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In the front matter of Frozen (Carma Publishing) is a list of the author’s previous books. The title of one of them is Matricide. So that was a clue.
Carla Tomaso has mommy issues, and she makes no secret of it. The premise of Frozen is a diabolical plot hatched by a bad mommy: Helen dies, but instead of leaving her daughter Elizabeth to years of therapy and the possibility of closure, she has arranged to be cryogenically frozen, age-regressed to middle school age, reanimated, and returned to her astonished daughter as her ward.
Now, any self-respecting person with mommy issues isn’t going to put up with that for a minute. Unless. Wait. Uh oh. Mommy is rich, and daughter won’t inherit any of Mommy’s money unless she cooperates with Mommy’s plan. Which has to be the ultimate good news/bad news situation. The Good News: Mommy is dead. The Bad News: Mommy is back and you get to raise her.
But nothing is that simple, and the wrinkle here is that you never get over wanting a good mommy.
On page 1, the author pretty much says it all: “According to the shrink, something only Mom could fix was wrong with me,” and, “I wanted her to die and at the same time I was frantic to get her to love me.”
What follows is a tragic comedy, or possibly a comic tragedy.
Since almost anyone of the right age and sex can give birth, our logical minds tell us that any child may end up with a mediocre parent. It follows logically that the shortcomings of a mediocre parent are not the child’s fault and do not reflect on the child’s worthiness of love. Our logical minds know all that, but somehow our hearts never get the message.
So Elizabeth, contemplating a reunion with the person who has made her life a misery, feels both dread and hope. Can Helen change? Is this a second chance for Elizabeth to gain her mother’s love? Will Elizabeth’s parenting of her newly youthful mother result in the relationship of “tenderness and mutual respect” that Elizabeth longs for?
It isn’t really a spoiler, except to the very naive, to say that Helen doesn’t change. In fact, she’s even worse. She’s more narcissistic, more heedless of consequences, and more manipulative, as she is now the child to Elizabeth’s adult, which changes the power dynamic between them.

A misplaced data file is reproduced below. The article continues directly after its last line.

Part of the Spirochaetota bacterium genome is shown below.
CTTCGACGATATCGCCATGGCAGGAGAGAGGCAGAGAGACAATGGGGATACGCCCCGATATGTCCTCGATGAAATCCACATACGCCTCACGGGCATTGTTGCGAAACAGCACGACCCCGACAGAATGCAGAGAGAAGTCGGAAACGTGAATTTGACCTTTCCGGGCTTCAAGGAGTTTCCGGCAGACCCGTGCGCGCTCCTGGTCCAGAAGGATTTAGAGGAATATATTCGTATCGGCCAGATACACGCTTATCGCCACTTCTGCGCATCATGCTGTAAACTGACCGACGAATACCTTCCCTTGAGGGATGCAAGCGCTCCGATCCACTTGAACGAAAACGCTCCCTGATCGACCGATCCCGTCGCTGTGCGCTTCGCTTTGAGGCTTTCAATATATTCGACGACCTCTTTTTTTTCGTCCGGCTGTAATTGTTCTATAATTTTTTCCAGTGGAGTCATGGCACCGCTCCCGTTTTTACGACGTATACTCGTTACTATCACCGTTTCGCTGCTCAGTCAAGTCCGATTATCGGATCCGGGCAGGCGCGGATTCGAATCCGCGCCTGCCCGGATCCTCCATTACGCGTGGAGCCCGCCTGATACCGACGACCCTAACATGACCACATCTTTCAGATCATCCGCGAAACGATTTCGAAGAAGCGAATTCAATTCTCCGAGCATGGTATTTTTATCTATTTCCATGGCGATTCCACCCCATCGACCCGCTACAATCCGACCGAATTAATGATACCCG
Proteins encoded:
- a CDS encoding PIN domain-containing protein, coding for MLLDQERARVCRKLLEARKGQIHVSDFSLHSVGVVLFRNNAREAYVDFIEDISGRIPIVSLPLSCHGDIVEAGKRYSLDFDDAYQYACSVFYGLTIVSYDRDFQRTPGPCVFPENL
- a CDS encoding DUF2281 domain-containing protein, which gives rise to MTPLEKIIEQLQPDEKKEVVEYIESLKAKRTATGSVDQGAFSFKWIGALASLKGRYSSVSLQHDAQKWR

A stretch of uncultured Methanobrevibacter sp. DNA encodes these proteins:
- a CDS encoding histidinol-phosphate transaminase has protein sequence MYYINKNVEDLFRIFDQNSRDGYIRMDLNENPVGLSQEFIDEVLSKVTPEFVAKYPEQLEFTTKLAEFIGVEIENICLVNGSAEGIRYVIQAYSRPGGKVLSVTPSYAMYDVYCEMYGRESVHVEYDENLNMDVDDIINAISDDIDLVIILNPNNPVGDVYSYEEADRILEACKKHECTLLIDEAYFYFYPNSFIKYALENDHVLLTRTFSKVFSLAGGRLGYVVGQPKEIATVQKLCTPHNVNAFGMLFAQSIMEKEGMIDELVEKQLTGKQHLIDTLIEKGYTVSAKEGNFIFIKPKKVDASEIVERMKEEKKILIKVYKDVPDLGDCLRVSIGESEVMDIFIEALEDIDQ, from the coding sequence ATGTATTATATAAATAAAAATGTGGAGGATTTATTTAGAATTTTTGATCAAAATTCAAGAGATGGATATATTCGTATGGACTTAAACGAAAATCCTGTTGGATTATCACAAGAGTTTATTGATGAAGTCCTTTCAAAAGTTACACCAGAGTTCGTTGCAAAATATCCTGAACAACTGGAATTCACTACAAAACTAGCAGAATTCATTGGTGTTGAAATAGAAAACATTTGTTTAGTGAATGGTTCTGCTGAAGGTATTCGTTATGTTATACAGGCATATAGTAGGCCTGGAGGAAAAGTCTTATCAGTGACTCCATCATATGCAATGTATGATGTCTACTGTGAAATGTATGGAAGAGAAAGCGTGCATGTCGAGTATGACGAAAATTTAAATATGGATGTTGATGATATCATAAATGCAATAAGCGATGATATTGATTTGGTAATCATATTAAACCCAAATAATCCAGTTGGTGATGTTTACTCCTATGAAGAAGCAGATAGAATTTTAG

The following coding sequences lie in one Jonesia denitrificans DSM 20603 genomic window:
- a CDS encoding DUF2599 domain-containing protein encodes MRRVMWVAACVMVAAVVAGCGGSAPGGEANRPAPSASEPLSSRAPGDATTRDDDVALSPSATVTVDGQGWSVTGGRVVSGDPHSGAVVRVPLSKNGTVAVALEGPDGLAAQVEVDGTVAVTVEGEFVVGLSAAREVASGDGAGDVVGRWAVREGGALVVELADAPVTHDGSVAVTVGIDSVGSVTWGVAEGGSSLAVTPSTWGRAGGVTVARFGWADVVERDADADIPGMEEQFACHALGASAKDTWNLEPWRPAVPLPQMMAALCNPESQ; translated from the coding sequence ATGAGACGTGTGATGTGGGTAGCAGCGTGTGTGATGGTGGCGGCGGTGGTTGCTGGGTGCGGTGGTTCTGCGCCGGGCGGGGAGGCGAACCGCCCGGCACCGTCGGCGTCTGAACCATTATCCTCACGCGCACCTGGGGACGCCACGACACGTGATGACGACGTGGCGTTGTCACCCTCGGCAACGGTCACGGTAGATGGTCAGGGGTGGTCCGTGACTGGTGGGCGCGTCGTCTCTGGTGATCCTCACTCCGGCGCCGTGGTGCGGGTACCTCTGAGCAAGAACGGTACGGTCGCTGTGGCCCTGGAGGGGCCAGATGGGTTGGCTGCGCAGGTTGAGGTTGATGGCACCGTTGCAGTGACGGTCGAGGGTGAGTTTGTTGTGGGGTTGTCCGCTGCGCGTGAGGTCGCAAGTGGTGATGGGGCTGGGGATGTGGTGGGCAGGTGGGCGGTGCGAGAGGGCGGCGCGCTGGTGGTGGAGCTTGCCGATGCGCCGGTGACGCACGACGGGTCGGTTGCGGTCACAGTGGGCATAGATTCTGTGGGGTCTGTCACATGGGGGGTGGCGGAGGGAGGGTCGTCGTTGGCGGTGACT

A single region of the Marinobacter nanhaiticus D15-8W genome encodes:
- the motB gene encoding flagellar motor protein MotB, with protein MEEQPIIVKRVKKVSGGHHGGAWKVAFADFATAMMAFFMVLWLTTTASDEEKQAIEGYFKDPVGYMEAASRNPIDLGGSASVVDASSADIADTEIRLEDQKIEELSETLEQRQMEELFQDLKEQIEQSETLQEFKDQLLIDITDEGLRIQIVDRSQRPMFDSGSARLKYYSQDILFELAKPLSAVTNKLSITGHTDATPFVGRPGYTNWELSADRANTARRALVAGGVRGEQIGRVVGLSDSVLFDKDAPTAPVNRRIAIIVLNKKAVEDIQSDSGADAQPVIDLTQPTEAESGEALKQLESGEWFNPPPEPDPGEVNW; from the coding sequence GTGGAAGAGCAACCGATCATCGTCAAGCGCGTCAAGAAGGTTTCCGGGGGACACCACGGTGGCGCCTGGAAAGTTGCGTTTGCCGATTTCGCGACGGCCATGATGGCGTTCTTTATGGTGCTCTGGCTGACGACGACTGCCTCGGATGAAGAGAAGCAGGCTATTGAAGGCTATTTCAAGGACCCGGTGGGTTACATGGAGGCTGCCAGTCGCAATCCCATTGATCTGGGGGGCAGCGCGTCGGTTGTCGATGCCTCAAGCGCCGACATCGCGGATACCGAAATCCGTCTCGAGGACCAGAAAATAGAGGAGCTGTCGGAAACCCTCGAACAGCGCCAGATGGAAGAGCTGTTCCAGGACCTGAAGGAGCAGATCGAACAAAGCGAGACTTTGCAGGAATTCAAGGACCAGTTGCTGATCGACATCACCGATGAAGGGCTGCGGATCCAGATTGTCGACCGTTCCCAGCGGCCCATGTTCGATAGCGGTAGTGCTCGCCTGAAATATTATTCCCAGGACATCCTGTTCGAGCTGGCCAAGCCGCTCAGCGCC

The best thing the author doesn’t do is transform Helen into a good mommy. It may have been tempting to go for a “wish fulfillment” story, in which Helen sees the error of her ways and, having experienced love and nurture from her daughter-mother, becomes a loving parent herself, but the author is too wise to go there. Helen knows she hasn’t been a good mother, and she doesn’t really care. Helen is who she is, and she is happy with who she is and therefore has no incentive to change.
It is always a mistake to try to transform another person into the person you want or need them to be, and this fundamental error dooms Elizabeth’s quest to failure. Whatever Elizabeth needed from Helen in the past, Helen didn’t have it to give, and in the present, one wonders if Elizabeth would know what she needs if, by some miracle, she got it.
Elizabeth’s confusion may well be the result of bad parenting, but it’s past time for her to start parenting herself. Despite her best efforts, however, during this second-time-around with her mother, she watches herself fall into the same old patterns, make the same old mistakes, and feel the same old feelings of inadequacy. And yet, by the time the story ends, Elizabeth has changed.
The agents of that change are diverse and subtle. Elizabeth is living an old life in a new configuration, which may be just enough to shake loose the habits of a lifetime. There are no big moments, no stunning revelations, but a series of brief insights and frank truth-tellings that result in an expanding awareness of what love is and what it isn’t.
If you had a bad mommy, or even a mediocre one, you may find a few clues here.
There’s a movement afoot, they tell me, to redefine the traditional family. Sounds like a great idea!
By Carla Tomaso
Paperback, 978061565768, 234 pp.